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Bill would prohibit charging children 13 and younger with crimes

This piece originally appeared on WBAL-TV.


Maryland state lawmakers are considering legislation to prohibit charging a child younger than 13 with a crime.

The legislation does not include violent crimes, like murder, carjacking and rape.

When a young person breaks the law in Maryland, they are forced into a criminal justice system that many say offers few tools to assess their needs or risk of reoffending. And locking kids up is expensive at $400,000 per child per year, according to the Justice Policy Institute.

A juvenile justice reform measure close to passage in the House aims to change that. Under the bill, children younger than 13 who commit nonviolent misdemeanors would not be charged with a crime. Instead, they would be assessed and provided community-based services.

"We think that if we can stop them from coming in and going too deep in the front end, then we can keep them from graduating to bigger crimes on the back end," said the bill's sponsor, House Judiciary Committee Chairman Luke Clippinger, a Democrat who represents Baltimore City.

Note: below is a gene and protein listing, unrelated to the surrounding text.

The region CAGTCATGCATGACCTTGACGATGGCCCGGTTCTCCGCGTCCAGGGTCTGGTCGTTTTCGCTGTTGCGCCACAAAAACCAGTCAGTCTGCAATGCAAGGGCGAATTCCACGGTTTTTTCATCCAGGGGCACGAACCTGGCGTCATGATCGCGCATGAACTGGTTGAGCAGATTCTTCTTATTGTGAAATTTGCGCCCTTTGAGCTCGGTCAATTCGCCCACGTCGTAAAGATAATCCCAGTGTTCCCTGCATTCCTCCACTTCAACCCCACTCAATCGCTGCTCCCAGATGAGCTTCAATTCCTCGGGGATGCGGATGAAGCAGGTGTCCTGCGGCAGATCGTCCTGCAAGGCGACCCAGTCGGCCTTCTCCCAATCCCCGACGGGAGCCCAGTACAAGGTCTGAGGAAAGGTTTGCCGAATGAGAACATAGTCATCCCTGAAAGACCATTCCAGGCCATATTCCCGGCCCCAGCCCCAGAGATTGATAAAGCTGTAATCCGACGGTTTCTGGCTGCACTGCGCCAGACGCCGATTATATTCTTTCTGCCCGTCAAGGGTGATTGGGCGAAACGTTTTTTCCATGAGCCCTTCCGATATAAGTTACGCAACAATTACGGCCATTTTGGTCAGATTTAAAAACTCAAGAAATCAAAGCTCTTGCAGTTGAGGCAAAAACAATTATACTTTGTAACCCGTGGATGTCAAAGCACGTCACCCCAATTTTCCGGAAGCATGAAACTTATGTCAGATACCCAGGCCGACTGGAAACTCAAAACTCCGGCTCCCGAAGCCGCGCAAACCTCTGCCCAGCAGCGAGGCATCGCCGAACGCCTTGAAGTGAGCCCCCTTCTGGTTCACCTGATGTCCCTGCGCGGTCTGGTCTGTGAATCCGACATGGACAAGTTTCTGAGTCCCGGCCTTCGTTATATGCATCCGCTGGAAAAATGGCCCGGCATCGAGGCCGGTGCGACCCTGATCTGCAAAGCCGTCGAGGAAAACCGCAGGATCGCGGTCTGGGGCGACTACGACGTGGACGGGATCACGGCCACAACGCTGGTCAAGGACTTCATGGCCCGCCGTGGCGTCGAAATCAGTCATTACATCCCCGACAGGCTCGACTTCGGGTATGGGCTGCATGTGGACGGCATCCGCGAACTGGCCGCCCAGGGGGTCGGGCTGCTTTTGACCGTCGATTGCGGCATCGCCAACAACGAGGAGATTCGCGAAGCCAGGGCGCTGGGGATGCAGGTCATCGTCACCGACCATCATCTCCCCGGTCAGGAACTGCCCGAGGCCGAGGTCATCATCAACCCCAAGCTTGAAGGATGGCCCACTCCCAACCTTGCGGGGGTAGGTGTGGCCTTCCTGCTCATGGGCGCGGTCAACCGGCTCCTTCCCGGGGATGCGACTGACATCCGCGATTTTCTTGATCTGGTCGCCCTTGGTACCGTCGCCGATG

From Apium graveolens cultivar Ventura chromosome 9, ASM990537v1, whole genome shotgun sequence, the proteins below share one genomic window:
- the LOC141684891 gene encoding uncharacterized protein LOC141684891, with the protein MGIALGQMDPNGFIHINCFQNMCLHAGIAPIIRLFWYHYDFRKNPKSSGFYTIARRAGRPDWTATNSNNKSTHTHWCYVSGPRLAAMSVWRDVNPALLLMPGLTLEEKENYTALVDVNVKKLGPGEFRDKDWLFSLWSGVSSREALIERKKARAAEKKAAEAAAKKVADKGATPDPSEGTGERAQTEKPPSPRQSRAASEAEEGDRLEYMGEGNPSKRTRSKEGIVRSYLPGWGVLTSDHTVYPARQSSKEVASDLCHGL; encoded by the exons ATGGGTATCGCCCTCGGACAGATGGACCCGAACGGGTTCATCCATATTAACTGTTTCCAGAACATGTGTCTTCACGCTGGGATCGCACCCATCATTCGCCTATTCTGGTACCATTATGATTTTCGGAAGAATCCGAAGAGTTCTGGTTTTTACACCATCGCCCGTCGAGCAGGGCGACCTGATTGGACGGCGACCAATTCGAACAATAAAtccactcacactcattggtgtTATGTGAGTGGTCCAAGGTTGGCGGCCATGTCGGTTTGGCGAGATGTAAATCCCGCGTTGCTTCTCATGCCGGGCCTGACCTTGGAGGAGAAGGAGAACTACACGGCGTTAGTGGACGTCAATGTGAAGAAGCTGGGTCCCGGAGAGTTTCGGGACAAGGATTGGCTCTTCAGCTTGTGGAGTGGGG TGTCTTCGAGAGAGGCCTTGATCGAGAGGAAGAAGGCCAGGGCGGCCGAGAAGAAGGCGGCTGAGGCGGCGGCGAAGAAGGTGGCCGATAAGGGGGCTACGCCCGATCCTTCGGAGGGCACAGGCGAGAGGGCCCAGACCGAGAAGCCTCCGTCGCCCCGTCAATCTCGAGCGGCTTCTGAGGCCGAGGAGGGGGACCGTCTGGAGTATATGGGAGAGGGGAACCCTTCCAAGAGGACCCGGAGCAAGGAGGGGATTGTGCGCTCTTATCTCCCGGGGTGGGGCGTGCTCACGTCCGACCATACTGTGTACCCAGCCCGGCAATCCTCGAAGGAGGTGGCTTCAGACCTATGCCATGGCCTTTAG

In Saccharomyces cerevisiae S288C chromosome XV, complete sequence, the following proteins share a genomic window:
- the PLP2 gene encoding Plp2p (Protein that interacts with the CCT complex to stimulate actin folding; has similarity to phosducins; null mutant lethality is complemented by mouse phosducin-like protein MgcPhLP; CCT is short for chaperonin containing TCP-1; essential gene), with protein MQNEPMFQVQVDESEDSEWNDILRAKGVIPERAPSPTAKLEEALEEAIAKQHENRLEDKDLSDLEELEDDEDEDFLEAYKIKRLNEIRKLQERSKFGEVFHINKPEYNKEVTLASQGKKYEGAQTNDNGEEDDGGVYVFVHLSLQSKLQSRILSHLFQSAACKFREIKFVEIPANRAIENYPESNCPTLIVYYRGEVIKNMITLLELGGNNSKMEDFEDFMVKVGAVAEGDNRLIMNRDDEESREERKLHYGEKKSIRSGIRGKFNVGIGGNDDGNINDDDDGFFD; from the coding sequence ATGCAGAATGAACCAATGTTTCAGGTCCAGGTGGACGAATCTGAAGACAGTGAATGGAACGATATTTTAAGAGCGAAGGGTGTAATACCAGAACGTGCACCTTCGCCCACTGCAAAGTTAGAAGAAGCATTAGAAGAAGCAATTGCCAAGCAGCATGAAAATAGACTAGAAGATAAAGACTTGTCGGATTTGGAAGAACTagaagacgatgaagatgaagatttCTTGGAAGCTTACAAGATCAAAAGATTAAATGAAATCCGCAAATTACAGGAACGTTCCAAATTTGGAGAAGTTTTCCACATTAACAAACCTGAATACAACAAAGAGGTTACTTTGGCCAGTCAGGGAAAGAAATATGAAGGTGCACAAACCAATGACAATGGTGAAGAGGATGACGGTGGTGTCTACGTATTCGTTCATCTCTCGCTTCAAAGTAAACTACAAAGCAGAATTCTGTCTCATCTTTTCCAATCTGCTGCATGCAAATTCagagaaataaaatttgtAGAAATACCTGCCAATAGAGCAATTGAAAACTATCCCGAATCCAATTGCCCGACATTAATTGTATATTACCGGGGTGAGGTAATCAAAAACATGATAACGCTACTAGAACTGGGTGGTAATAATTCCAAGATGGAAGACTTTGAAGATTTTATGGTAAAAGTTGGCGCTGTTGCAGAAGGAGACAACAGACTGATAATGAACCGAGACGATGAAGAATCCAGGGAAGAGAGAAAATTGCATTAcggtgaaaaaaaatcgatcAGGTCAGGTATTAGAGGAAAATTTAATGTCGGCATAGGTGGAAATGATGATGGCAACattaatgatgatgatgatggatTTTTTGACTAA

The legislation also acknowledges racial disparities. According to the Department of Juvenile Services, 96% of children housed at the Baltimore City Detention Center are Black. White, Hispanic and other races combined total 4%.

"It seeks to keep those kids out of the formal process for misdemeanors for lower-level crimes, get them services that they need again so they stay out of the processes," Clippinger said.

Republican Minority Whip Kathy Szeliga opposes the bill.

"Juvenile offenders, when they get charged and put on probation, they get services, and these kids need services. So denying kids the opportunity to go to court and have a judge remand them to certain services, services equal a safety plan. It equals help. It's behavior modification," Szeliga said.

Opponents argue the legislation lacks accountability measures.

"The court system brings accountability. If we are telling juveniles that there is an unlimited number of misdemeanors that they can commit, then gang members will use them. They will victimize these kids," Szeliga said.

The Department of Juvenile Services and the Maryland Office of the Public Defender support the bill. State's attorneys are taking a neutral position.


This piece originally appeared on WBAL-TV.

  

 

Posted in JPI in the News

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